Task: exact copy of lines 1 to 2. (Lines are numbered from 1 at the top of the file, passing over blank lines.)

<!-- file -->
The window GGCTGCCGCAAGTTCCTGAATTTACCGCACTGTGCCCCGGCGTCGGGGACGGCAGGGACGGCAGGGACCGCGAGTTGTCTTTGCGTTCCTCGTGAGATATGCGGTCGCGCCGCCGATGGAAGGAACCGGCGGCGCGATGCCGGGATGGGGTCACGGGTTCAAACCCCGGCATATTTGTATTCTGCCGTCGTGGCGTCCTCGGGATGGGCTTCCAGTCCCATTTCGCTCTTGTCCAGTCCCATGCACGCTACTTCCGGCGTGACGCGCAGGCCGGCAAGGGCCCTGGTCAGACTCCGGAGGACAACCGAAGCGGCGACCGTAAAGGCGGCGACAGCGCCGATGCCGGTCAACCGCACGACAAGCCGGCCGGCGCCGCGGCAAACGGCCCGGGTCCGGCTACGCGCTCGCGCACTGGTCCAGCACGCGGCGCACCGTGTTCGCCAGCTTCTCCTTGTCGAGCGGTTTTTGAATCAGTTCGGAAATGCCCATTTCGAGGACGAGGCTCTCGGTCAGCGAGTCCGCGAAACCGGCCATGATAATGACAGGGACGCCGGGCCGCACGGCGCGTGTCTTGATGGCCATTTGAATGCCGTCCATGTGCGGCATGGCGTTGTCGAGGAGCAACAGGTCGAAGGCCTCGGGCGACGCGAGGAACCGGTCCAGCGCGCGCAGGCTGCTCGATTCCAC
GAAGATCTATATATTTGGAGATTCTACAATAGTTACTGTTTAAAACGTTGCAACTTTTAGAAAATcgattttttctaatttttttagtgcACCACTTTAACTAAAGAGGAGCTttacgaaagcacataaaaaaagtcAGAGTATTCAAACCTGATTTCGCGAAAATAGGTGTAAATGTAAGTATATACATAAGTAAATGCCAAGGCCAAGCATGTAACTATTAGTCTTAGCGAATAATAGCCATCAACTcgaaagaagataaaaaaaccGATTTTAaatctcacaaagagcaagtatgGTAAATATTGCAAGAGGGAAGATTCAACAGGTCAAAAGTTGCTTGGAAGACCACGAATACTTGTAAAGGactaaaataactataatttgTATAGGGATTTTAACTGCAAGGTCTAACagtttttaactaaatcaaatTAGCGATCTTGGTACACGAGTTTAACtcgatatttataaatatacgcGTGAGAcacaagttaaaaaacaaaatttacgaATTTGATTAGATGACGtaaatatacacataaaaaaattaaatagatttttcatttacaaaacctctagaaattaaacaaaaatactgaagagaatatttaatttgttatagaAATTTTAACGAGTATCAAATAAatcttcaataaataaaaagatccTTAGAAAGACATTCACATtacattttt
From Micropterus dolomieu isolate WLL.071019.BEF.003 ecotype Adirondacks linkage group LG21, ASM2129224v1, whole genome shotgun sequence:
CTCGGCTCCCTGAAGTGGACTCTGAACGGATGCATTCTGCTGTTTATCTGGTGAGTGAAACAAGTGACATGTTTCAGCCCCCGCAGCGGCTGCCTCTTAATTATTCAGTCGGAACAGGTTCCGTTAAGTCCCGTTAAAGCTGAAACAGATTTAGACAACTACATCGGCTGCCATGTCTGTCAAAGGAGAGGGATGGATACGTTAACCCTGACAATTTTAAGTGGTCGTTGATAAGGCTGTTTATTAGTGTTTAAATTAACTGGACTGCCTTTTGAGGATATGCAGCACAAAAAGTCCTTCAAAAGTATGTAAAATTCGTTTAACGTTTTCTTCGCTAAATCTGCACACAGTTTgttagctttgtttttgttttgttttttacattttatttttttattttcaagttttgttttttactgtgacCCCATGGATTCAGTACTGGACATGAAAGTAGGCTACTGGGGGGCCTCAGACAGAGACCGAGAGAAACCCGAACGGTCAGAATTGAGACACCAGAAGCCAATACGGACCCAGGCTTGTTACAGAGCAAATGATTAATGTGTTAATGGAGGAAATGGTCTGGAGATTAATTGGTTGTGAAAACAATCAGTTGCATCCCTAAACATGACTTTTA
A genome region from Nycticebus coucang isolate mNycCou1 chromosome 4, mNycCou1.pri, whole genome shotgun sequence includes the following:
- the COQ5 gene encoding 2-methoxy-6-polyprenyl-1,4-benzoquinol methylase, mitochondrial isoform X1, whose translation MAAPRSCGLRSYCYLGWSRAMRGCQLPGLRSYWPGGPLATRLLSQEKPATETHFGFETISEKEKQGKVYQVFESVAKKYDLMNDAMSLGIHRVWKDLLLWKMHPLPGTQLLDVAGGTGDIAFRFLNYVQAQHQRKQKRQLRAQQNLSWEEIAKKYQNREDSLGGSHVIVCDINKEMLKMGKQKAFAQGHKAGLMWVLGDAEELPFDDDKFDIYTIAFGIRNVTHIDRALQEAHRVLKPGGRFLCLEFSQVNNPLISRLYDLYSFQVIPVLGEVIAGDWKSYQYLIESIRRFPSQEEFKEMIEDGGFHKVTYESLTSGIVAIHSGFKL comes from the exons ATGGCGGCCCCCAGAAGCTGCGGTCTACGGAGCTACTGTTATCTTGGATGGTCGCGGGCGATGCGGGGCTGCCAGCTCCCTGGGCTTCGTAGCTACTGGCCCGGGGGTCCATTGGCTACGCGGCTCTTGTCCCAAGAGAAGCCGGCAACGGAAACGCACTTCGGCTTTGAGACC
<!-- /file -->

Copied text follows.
The window GGCTGCCGCAAGTTCCTGAATTTACCGCACTGTGCCCCGGCGTCGGGGACGGCAGGGACGGCAGGGACCGCGAGTTGTCTTTGCGTTCCTCGTGAGATATGCGGTCGCGCCGCCGATGGAAGGAACCGGCGGCGCGATGCCGGGATGGGGTCACGGGTTCAAACCCCGGCATATTTGTATTCTGCCGTCGTGGCGTCCTCGGGATGGGCTTCCAGTCCCATTTCGCTCTTGTCCAGTCCCATGCACGCTACTTCCGGCGTGACGCGCAGGCCGGCAAGGGCCCTGGTCAGACTCCGGAGGACAACCGAAGCGGCGACCGTAAAGGCGGCGACAGCGCCGATGCCGGTCAACCGCACGACAAGCCGGCCGGCGCCGCGGCAAACGGCCCGGGTCCGGCTACGCGCTCGCGCACTGGTCCAGCACGCGGCGCACCGTGTTCGCCAGCTTCTCCTTGTCGAGCGGTTTTTGAATCAGTTCGGAAATGCCCATTTCGAGGACGAGGCTCTCGGTCAGCGAGTCCGCGAAACCGGCCATGATAATGACAGGGACGCCGGGCCGCACGGCGCGTGTCTTGATGGCCATTTGAATGCCGTCCATGTGCGGCATGGCGTTGTCGAGGAGCAACAGGTCGAAGGCCTCGGGCGACGCGAGGAACCGGTCCAGCGCGCGCAGGCTGCTCGATTCCAC
GAAGATCTATATATTTGGAGATTCTACAATAGTTACTGTTTAAAACGTTGCAACTTTTAGAAAATcgattttttctaatttttttagtgcACCACTTTAACTAAAGAGGAGCTttacgaaagcacataaaaaaagtcAGAGTATTCAAACCTGATTTCGCGAAAATAGGTGTAAATGTAAGTATATACATAAGTAAATGCCAAGGCCAAGCATGTAACTATTAGTCTTAGCGAATAATAGCCATCAACTcgaaagaagataaaaaaaccGATTTTAaatctcacaaagagcaagtatgGTAAATATTGCAAGAGGGAAGATTCAACAGGTCAAAAGTTGCTTGGAAGACCACGAATACTTGTAAAGGactaaaataactataatttgTATAGGGATTTTAACTGCAAGGTCTAACagtttttaactaaatcaaatTAGCGATCTTGGTACACGAGTTTAACtcgatatttataaatatacgcGTGAGAcacaagttaaaaaacaaaatttacgaATTTGATTAGATGACGtaaatatacacataaaaaaattaaatagatttttcatttacaaaacctctagaaattaaacaaaaatactgaagagaatatttaatttgttatagaAATTTTAACGAGTATCAAATAAatcttcaataaataaaaagatccTTAGAAAGACATTCACATtacattttt